What started as a scandal over the IRS's targeting of conservative groups has broadened, with lawmakers and other critics now questioning whether other kinds of organizations were unfairly flagged for additional scrutiny.
Rep. Sam Graves, R-Mo., chairman of the House Small Business Committee, wrote a letter to Acting IRS Commissioner Daniel Werfel on Friday asking a series of questions about the agency's audit practices for small businesses.
He made no specific allegation, but said that lawmakers' investigations to date prompted the letter.
"(Congressional) investigations have only raised more questions as to the extent these practices may have extended beyond conservative groups," Graves wrote.
Indeed, the scope of the IRS' heavy auditing and scrutiny appears to go beyond Tea Party groups.
A report by the IRS' Taxpayer Advocate Service found the IRS improperly targeted adoptive families -- flagging for further review 90 percent of those who claimed the adoption tax credit in 2012. Further, nearly 70 percent of them endured at least a partial audit of their returns.
By contrast, just one percent of all returns are audited.
The report fueled concerns that the IRS is unfairly lumping categories of filers together for additional review, in turn scrutinizing small-fry individuals and groups while ignoring bigger and richer organizations.
The allegations have been cascading in from across the country as Congress investigates. First, religious groups claimed they had been subjected to additional scrutiny as well. In one high-profile letter from a Christian leader, Franklin Graham alleged that the Billy Graham Evangelistic Association and one other group had been flagged in 2012 for additional review. Graham claimed the reviews were not "justifiable."
The Washington Free Beacon also reported Thursday that at least five pro-Israel organizations were audited by the IRS following a campaign by White House-aligned group to challenge their tax-exempt status.
Those pro-Israel groups came under criticism after they challenged the administration's stance against Israeli settlement construction.
The Hill also reported on Friday that aid groups trying to help those caught in the Syrian civil war are facing long delays in their applications for tax-exempt status.
This is similar to the problem faced by Tea Party and other groups, who had their applications tied up for a roughly 18-month stretch.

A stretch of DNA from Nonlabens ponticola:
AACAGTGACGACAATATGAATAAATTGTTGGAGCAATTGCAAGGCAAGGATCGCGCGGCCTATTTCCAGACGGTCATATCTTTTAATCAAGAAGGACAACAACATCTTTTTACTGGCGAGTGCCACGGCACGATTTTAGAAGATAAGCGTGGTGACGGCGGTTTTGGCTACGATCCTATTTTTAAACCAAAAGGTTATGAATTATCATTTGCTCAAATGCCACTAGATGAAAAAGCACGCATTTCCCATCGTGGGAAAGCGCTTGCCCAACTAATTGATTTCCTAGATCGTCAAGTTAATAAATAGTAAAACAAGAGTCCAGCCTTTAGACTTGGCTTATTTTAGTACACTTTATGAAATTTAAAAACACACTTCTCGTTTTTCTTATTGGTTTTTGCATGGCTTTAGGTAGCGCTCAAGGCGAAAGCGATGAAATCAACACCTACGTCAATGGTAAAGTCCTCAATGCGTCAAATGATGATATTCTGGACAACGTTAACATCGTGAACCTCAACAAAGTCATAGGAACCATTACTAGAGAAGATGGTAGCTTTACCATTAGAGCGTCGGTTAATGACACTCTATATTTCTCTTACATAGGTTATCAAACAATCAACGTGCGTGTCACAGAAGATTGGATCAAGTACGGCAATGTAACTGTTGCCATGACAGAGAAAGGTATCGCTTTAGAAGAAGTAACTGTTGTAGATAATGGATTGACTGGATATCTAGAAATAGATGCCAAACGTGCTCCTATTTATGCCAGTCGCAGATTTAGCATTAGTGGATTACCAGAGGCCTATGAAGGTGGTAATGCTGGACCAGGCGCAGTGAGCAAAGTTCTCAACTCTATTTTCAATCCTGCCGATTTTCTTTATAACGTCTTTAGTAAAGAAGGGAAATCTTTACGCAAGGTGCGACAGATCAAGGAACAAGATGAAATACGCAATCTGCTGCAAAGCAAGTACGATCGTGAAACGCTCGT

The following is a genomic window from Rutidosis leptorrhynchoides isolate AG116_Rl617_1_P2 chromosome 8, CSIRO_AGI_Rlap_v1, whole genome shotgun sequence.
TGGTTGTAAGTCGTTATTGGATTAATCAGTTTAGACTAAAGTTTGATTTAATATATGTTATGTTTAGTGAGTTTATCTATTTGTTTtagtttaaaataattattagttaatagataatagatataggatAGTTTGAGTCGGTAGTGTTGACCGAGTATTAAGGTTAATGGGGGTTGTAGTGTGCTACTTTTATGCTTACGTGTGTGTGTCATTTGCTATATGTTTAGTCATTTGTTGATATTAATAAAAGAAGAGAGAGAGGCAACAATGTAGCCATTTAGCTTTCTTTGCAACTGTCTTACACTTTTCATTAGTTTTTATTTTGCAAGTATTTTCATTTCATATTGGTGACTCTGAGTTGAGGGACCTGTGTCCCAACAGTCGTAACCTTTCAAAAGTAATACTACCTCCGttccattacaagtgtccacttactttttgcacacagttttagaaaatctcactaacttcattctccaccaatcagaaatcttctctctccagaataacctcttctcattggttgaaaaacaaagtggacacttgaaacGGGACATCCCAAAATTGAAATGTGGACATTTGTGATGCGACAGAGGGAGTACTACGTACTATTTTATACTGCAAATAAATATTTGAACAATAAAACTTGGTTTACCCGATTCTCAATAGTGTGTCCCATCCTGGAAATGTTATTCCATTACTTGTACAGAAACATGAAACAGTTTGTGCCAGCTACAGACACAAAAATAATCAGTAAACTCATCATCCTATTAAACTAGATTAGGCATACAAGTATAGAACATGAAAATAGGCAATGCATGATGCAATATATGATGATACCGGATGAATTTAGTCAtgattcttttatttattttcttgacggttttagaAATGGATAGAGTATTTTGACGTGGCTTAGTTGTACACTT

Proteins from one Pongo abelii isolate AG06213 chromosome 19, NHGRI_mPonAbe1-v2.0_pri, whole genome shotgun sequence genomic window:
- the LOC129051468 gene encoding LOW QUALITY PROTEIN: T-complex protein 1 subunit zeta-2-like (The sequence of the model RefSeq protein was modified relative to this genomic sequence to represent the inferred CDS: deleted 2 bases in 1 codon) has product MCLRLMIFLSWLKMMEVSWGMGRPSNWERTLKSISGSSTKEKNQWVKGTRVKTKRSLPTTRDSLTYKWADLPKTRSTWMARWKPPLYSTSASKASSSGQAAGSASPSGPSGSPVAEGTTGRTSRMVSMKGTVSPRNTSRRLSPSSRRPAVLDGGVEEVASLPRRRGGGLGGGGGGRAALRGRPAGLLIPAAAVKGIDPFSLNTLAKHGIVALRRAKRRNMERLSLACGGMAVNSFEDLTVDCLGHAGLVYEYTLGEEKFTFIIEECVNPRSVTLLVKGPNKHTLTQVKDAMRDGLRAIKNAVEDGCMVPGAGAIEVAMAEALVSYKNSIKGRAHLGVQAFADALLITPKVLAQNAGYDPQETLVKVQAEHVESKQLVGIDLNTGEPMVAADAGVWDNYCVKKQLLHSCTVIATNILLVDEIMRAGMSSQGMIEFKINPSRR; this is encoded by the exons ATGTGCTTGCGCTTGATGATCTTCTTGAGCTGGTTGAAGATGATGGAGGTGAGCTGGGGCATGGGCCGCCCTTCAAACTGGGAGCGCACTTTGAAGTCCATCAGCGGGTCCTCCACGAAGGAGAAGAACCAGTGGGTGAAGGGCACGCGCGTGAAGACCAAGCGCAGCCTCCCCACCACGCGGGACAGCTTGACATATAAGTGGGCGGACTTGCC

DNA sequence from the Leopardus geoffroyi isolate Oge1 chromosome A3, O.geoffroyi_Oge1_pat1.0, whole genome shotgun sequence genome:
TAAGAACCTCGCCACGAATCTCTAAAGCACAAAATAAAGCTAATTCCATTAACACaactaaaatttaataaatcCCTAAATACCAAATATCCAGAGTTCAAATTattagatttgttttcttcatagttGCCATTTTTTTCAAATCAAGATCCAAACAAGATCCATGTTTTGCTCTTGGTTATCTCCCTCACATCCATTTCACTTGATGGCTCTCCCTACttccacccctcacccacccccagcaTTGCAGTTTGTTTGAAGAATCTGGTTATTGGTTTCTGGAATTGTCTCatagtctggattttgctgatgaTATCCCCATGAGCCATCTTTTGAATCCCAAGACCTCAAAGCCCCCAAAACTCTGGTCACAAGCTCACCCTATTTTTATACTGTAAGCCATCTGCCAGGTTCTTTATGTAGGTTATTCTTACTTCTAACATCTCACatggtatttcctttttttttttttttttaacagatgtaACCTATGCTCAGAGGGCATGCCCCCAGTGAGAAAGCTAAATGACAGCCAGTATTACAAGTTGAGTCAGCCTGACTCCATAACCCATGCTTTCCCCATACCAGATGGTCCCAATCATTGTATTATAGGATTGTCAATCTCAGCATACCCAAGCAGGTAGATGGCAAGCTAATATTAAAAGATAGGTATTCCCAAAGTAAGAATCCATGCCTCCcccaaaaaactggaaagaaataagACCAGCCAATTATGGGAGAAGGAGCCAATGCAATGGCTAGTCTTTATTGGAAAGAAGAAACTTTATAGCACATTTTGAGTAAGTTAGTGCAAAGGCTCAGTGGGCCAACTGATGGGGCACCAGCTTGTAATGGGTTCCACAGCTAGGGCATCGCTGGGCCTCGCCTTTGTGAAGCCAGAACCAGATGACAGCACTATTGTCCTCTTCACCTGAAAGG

Current and former IRS officials have said that while the practice of subjecting those groups to additional scrutiny was inappropriate, it was not politically motivated. Rather, they say the criteria were developed to deal with an influx of cases. Others have suggested it is up to Congress to clarify the rules for the IRS.
An IRS official last week defended the scrutiny of adoptive families, arguing that the agency is obligated to make sure claims are accurate.
"The IRS implemented the adoption credit program with an approach that balanced the objective of paying legitimate credits in a timely manner with that of ensuring that claims were accurate," IRS spokeswoman Michelle Eldridge said in a statement to FoxNews.com. "Our experiences and lessons learned from other refundable credits taught us that high dollar credits have high risk and the potential for fraud. We must ensure delivery of the credit to those entitled while protecting the government's interest in minimizing exposure to fraud."
In 2011, more than 51,000 taxpayers claimed $668 million from the adoption tax credit. This was after the health care law increased the maximum credit per child.
However, the extra audits only found $11 million in improper claims from the 2011 year.
The taxpayer advocate report said the practice "caused significant harm to thousands of families who are selflessly trying to improve the lives of vulnerable children."
The IRS will be in the hot seat once again next week to answer questions on its targeting practices, as Congress plans at least two upcoming hearings on the scandal. Meanwhile, a recent poll showed Americans overwhelming want an outside investigator to be assigned to examine the IRS. The Justice Department already has launched its own probe.